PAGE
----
Photo Credit:

Clafoutis – Photo Credit:

Of course, ready-made, gluten-free baking mixes can be used in place of the three ingredients listed here, but I prefer making my own combinations, since most of the store bought mixes already contain xanthan gum, which I find isn’t needed in everything.

Gluten Free Plum Cherry Clafoutis

Serves 6-8


  • 2lbs Damson Plums
  • 1lb black cherries
  • 1 cup brown rice flour
  • 1 cup sorghum flour
  • 1/4 cup tapioca flour
  • 3/4 cup granulated sugar
  • 1/2 tsp salt
  • 1 tsp freshly grated ginger
  • 1/2 tsp ground cardamom
  • 3 eggs
  • 1 cup heavy cream
  • 1 tsp vanilla extract


  1. Preheat oven to 375° F.
  2. Wash and pit plums. Cut them into wedges. Wash and pit cherries.
  3. Combine fruits in a 2 quart, shallow baking dish, lightly sprayed with cooking spray.
  4. In a medium bowl, whisk together all the dry ingredients.
  5. In another small bowl, whisk together eggs, cream and vanilla.
  6. Stir together the wet and dry ingredients, until a smooth batter forms.
  7. Pour over fruit.
  8. Bake in preheated oven (or on a preheated barbeque grill) until custard is set, and lightly browned.
  9. Serve with ice cream or whipped cream.



By Jackie Ourman


As our culinary arts class continues to meet at ICE, we’ve gotten our groove and fallen into a comfortable routine. Mise en place is always first. I love the sound of knives cutting through produce, hitting the boards as we prep. I know there are some people who feel a sense of serenity when they organize and clean. That has never been me—but give me a knife and allow me to chop, dice and slice? Zen…so long as I don’t cut any fingers!


In addition to knife skills, in our first module, we worked on meat fabrication and preparing stocks. These skills are essential for chefs to learn and provided me with a strong base of knowledge and connection to the food I prepare. For our practical exam, we put many of these skills to work by making a cream of broccoli soup (mine was gluten-free, of course) and medium dice two potatoes. Medium dice may just be the bane of my existence, but I made it through, and was feeling ready for Mod 2.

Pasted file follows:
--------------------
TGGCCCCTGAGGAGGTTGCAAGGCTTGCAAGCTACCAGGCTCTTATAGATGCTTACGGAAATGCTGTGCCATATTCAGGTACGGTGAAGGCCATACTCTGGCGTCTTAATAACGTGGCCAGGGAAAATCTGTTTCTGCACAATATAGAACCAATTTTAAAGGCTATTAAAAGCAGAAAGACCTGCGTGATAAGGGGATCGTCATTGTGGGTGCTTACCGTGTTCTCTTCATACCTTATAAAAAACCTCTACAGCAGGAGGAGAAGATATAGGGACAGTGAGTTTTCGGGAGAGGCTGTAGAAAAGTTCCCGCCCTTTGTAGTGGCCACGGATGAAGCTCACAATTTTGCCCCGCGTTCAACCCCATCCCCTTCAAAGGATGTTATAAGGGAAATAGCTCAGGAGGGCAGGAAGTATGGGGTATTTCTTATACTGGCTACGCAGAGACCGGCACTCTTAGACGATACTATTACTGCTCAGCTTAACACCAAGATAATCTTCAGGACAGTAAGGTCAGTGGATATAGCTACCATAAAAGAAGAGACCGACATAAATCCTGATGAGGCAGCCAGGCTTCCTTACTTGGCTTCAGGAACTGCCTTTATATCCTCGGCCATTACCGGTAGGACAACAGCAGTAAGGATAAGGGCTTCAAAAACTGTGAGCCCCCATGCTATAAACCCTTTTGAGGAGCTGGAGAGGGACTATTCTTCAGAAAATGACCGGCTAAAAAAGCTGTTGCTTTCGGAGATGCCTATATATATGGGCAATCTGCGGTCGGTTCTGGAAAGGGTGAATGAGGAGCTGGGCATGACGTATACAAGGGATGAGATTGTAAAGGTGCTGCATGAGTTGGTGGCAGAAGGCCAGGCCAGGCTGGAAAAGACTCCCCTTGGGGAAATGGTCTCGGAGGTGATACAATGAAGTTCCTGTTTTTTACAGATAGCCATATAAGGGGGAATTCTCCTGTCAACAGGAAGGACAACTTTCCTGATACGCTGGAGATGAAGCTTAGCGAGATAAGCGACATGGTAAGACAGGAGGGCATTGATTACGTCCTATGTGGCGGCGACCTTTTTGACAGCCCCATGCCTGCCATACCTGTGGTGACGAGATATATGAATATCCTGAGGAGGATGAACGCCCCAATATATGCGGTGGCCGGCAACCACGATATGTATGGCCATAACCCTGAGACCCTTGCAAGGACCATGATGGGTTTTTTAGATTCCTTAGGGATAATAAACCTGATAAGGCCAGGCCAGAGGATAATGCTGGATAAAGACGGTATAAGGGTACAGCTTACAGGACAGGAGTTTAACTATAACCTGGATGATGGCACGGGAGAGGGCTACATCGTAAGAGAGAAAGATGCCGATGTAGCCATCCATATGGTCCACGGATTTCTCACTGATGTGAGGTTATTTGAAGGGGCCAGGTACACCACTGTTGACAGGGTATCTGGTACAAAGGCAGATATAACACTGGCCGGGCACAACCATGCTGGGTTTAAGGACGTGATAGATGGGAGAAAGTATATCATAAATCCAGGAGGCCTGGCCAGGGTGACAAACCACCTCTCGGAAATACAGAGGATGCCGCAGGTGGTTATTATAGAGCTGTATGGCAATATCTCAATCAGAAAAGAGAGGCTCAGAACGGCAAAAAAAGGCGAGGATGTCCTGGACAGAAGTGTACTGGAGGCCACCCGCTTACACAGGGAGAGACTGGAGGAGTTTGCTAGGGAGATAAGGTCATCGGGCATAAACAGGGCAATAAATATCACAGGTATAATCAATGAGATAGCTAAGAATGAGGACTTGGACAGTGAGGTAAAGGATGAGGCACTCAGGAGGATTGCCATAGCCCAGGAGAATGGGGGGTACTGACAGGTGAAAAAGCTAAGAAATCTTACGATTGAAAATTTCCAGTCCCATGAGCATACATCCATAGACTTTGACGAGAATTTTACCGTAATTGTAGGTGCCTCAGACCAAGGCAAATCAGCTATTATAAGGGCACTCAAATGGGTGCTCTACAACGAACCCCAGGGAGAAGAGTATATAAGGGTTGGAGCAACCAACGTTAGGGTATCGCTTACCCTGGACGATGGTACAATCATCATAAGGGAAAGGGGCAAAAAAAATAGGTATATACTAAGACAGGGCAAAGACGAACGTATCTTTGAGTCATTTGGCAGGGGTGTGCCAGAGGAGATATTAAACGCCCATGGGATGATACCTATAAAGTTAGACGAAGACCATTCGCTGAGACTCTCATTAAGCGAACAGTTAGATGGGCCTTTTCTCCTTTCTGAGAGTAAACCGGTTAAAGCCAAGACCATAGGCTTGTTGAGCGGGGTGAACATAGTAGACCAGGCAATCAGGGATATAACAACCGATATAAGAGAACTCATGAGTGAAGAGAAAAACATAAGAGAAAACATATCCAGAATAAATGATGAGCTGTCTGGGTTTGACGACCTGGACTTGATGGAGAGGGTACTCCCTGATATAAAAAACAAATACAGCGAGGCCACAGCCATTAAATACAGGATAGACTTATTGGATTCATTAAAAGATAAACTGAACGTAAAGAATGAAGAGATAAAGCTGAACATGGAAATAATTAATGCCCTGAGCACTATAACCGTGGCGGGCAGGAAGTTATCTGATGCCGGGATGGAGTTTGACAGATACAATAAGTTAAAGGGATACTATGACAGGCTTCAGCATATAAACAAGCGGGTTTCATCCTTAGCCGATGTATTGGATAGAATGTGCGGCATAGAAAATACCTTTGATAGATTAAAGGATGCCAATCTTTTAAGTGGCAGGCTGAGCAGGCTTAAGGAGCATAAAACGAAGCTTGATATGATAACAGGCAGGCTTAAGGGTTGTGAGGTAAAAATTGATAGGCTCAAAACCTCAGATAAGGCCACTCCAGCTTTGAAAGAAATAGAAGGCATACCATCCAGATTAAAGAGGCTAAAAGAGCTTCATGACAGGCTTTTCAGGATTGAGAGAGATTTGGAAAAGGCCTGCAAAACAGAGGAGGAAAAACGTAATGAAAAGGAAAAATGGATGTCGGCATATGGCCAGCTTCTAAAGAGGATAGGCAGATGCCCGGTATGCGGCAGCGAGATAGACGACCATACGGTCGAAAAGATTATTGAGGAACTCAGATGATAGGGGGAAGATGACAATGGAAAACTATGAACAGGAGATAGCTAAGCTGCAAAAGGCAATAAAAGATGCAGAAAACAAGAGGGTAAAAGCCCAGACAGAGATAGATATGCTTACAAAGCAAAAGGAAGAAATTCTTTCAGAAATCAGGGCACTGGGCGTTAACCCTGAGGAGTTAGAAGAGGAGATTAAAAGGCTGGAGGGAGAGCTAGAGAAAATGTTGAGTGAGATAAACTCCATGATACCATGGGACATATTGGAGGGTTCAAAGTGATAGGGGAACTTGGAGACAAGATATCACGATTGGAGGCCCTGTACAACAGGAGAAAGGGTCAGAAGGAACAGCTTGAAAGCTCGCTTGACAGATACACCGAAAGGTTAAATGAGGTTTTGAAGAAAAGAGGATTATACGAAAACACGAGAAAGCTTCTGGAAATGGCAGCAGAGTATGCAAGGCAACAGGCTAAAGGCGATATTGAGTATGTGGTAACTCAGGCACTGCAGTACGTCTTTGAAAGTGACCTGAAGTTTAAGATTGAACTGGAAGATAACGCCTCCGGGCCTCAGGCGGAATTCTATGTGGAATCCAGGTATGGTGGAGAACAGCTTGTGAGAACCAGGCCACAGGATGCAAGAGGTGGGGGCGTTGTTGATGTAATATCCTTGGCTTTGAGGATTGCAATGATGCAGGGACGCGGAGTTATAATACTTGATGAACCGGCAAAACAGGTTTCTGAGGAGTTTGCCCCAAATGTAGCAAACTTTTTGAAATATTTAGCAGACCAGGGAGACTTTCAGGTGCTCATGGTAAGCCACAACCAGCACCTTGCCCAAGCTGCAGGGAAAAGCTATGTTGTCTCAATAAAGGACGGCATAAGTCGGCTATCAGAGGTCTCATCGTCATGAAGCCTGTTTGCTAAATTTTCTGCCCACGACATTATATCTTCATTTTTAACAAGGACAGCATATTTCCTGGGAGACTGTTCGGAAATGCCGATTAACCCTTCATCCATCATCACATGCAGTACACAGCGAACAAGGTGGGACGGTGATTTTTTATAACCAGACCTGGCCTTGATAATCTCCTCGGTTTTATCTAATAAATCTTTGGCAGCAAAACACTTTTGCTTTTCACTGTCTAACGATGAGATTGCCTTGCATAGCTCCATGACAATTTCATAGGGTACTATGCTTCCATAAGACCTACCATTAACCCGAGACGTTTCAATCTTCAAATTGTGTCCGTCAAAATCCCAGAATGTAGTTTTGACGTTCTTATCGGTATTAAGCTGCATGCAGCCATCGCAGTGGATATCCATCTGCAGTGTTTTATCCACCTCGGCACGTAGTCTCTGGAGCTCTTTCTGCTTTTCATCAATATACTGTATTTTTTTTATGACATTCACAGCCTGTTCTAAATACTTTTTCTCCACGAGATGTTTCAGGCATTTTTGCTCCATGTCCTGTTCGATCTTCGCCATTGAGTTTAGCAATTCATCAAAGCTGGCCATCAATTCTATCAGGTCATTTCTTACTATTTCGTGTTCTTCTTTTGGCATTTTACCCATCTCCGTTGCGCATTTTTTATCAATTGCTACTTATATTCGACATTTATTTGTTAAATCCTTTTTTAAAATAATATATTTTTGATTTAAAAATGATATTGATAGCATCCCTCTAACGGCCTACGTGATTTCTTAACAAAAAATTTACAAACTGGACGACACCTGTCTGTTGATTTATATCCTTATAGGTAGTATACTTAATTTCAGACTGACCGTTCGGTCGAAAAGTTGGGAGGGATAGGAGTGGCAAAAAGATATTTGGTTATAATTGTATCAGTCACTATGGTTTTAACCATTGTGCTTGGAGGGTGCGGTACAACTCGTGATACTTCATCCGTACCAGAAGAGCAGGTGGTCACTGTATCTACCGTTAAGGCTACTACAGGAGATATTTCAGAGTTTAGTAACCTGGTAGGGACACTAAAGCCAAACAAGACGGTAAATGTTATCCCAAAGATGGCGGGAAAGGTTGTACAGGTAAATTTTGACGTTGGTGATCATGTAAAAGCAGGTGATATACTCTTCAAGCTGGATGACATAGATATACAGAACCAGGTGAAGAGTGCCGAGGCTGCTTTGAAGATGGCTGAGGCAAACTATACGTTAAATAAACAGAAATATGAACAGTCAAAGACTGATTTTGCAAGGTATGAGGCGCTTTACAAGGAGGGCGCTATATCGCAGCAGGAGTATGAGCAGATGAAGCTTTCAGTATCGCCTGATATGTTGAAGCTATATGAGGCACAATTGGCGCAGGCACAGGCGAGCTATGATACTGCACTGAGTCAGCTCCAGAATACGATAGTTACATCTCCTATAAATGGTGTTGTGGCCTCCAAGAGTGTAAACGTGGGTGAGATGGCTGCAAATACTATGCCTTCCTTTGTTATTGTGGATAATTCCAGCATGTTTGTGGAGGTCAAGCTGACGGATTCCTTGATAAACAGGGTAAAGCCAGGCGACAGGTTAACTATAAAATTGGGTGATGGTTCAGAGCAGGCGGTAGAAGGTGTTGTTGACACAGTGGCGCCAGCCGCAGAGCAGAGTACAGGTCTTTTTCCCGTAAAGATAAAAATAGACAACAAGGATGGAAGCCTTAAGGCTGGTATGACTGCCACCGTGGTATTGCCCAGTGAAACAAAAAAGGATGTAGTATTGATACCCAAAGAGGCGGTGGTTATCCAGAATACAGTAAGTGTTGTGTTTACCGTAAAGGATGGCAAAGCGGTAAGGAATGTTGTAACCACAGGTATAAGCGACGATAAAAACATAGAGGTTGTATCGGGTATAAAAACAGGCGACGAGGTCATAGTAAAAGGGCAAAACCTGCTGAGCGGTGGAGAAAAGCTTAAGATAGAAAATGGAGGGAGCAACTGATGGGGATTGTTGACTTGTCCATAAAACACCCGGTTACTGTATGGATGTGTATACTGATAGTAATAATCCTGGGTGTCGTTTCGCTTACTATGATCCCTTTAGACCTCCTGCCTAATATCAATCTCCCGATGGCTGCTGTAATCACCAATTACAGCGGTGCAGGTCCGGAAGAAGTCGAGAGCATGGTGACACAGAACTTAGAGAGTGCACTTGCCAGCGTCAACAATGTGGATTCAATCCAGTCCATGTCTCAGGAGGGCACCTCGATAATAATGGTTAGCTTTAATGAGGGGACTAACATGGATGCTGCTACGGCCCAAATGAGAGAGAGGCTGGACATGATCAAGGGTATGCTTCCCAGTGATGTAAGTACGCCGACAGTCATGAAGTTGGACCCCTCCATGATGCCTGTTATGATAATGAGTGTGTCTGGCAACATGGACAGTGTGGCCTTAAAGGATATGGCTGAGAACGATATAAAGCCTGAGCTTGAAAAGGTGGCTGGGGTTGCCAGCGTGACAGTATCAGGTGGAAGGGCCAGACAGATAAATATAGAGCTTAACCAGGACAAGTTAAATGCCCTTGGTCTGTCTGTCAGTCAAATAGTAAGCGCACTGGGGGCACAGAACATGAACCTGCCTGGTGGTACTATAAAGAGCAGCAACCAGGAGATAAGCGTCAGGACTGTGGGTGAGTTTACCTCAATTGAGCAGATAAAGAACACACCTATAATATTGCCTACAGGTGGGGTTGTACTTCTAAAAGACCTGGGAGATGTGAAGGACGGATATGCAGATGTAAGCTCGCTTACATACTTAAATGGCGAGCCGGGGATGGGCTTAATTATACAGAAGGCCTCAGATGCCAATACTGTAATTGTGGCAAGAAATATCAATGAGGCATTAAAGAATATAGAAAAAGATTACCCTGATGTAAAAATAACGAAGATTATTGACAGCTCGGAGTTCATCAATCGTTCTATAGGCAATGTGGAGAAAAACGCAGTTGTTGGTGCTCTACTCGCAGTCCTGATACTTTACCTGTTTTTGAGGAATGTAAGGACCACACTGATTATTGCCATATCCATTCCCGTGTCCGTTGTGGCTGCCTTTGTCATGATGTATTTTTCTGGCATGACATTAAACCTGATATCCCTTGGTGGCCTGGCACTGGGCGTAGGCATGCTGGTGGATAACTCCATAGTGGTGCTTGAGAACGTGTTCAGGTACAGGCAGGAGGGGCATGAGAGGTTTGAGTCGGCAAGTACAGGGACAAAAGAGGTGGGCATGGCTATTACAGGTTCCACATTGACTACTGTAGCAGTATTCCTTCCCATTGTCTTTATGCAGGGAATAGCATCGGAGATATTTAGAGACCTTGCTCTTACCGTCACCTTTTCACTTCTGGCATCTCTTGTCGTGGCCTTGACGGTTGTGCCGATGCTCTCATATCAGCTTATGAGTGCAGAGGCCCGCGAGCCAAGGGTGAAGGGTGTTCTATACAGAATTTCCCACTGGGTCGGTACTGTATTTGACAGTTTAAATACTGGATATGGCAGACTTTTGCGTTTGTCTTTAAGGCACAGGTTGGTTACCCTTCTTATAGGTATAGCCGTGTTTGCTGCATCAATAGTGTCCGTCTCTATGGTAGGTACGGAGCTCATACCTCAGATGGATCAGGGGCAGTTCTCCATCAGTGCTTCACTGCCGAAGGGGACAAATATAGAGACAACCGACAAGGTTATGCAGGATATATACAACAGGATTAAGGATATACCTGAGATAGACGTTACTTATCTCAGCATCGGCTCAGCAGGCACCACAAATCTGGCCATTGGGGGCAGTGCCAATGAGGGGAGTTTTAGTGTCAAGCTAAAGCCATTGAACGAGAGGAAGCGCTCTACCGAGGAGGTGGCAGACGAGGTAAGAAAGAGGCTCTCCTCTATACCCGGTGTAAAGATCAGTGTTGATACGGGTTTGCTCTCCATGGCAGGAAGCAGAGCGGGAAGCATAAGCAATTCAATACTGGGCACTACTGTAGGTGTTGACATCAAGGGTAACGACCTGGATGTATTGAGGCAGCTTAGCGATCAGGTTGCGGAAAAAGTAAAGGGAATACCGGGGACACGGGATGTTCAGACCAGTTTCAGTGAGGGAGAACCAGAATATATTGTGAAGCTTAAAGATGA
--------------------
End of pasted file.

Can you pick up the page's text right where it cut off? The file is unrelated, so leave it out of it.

In the second section of the culinary arts program, we focused on different cooking methods including sautéing, pan frying, deep frying and braising. After reviewing all of the recipes we were going to make on our pan frying and deep frying days, I was disappointed to see that I would not be able to taste anything. There was a ton of flour, breadcrumbs and even beer-batter (double-gluten!) in almost every preparation. Combine that with a lot of people in the kitchen at the same time and you pretty much have a recipe celiac cross-contamination disaster.

Culinary Arts-Lesson 26-Steve Pan-Frying Tostones

But, in fact, it was the exact opposite. I brought in my gluten-free flour blend, breadcrumbs, panko and beer. Chef Ted Siegel, our instructor, allowed me to work with those ingredients and even set up a special fry station for me. How awesome is that? Besides being so accommodating, he is an amazing chef and I’m really grateful to have the opportunity to learn the craft from him.


Hands down, my favorite recipe from that week of classes was the Pan-fried Crab Cakes with Avocado Sauce. Using Aleias gluten-free Italian seasoned breadcrumbs and panko yielded an absolutely delicious crab cake. Chef Ted complimented the end flavor and texture, as did many of my classmates. Here is the recipe. You should definitely try it out!